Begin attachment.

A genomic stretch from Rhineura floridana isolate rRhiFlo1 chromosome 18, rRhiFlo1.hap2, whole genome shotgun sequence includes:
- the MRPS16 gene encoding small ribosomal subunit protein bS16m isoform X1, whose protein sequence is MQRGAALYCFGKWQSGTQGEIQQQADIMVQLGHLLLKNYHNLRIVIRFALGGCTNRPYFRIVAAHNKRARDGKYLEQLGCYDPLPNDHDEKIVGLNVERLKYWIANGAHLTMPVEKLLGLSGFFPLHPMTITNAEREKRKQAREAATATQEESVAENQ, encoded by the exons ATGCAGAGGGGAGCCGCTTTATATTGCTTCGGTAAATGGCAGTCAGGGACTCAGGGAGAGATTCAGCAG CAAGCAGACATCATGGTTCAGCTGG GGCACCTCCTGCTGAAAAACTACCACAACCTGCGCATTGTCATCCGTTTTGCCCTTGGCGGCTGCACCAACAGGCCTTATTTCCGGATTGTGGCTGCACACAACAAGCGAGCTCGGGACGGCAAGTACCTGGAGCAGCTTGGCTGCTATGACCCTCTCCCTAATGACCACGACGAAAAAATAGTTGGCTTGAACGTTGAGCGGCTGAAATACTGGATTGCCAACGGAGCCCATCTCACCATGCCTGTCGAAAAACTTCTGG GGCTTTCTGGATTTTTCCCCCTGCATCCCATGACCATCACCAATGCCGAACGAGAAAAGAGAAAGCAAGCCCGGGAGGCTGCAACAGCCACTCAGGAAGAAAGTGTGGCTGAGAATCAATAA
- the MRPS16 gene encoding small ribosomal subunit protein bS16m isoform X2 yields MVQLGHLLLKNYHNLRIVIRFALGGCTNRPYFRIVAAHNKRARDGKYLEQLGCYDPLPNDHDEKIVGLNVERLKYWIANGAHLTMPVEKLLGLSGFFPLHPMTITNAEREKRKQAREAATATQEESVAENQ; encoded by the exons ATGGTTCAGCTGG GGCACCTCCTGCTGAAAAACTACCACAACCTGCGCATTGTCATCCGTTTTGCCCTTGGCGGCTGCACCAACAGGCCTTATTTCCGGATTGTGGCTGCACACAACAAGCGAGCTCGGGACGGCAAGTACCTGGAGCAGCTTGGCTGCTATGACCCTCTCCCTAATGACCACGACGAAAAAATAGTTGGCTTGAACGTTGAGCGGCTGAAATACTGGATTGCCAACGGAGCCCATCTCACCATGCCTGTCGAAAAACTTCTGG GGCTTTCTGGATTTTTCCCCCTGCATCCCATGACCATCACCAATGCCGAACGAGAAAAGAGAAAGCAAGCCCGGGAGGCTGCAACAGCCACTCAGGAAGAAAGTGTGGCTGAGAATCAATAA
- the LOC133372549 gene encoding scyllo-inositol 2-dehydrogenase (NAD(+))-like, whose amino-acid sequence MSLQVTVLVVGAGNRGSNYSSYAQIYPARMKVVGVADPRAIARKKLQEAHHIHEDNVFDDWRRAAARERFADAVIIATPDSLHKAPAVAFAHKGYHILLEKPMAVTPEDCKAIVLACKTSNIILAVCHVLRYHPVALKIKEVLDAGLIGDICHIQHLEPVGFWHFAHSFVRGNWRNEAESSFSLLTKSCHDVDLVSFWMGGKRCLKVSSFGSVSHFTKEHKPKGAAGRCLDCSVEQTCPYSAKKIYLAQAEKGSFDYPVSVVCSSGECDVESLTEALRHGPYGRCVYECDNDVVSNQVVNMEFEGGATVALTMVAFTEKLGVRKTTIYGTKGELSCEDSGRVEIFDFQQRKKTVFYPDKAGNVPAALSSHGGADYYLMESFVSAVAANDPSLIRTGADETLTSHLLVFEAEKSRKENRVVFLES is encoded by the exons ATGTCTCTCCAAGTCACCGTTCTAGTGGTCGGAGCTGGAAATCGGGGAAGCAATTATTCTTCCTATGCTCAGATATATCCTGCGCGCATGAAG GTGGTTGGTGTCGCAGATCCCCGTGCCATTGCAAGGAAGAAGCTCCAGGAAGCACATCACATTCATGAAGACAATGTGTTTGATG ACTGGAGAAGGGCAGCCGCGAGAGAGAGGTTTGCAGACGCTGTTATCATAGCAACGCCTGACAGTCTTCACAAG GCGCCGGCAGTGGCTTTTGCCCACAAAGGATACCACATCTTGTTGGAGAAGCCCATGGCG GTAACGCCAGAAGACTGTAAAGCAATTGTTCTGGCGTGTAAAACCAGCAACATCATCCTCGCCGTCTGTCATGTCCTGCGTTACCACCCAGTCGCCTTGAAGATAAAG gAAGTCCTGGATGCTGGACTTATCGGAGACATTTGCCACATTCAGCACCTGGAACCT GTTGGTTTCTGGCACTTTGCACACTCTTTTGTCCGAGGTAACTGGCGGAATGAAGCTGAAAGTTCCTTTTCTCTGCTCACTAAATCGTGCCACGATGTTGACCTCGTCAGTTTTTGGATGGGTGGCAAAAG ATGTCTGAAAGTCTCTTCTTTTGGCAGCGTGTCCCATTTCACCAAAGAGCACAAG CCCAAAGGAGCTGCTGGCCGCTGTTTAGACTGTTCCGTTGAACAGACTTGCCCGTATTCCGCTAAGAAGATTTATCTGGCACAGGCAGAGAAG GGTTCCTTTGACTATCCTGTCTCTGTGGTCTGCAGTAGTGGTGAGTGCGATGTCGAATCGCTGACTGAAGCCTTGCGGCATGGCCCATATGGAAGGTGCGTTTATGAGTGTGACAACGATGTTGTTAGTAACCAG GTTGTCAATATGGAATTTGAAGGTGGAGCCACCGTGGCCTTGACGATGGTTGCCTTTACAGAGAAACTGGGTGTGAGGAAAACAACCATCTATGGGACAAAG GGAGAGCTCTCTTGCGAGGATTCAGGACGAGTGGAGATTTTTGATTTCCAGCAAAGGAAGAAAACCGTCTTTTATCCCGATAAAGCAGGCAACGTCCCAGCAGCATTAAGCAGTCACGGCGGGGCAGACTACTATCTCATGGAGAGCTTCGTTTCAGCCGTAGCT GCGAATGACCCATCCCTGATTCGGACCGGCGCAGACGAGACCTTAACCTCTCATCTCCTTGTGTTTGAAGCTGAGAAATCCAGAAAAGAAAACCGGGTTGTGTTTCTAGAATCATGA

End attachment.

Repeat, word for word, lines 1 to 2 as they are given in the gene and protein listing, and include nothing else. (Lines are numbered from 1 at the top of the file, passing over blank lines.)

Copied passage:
A genomic stretch from Rhineura floridana isolate rRhiFlo1 chromosome 18, rRhiFlo1.hap2, whole genome shotgun sequence includes:
- the MRPS16 gene encoding small ribosomal subunit protein bS16m isoform X1, whose protein sequence is MQRGAALYCFGKWQSGTQGEIQQQADIMVQLGHLLLKNYHNLRIVIRFALGGCTNRPYFRIVAAHNKRARDGKYLEQLGCYDPLPNDHDEKIVGLNVERLKYWIANGAHLTMPVEKLLGLSGFFPLHPMTITNAEREKRKQAREAATATQEESVAENQ, encoded by the exons ATGCAGAGGGGAGCCGCTTTATATTGCTTCGGTAAATGGCAGTCAGGGACTCAGGGAGAGATTCAGCAG CAAGCAGACATCATGGTTCAGCTGG GGCACCTCCTGCTGAAAAACTACCACAACCTGCGCATTGTCATCCGTTTTGCCCTTGGCGGCTGCACCAACAGGCCTTATTTCCGGATTGTGGCTGCACACAACAAGCGAGCTCGGGACGGCAAGTACCTGGAGCAGCTTGGCTGCTATGACCCTCTCCCTAATGACCACGACGAAAAAATAGTTGGCTTGAACGTTGAGCGGCTGAAATACTGGATTGCCAACGGAGCCCATCTCACCATGCCTGTCGAAAAACTTCTGG GGCTTTCTGGATTTTTCCCCCTGCATCCCATGACCATCACCAATGCCGAACGAGAAAAGAGAAAGCAAGCCCGGGAGGCTGCAACAGCCACTCAGGAAGAAAGTGTGGCTGAGAATCAATAA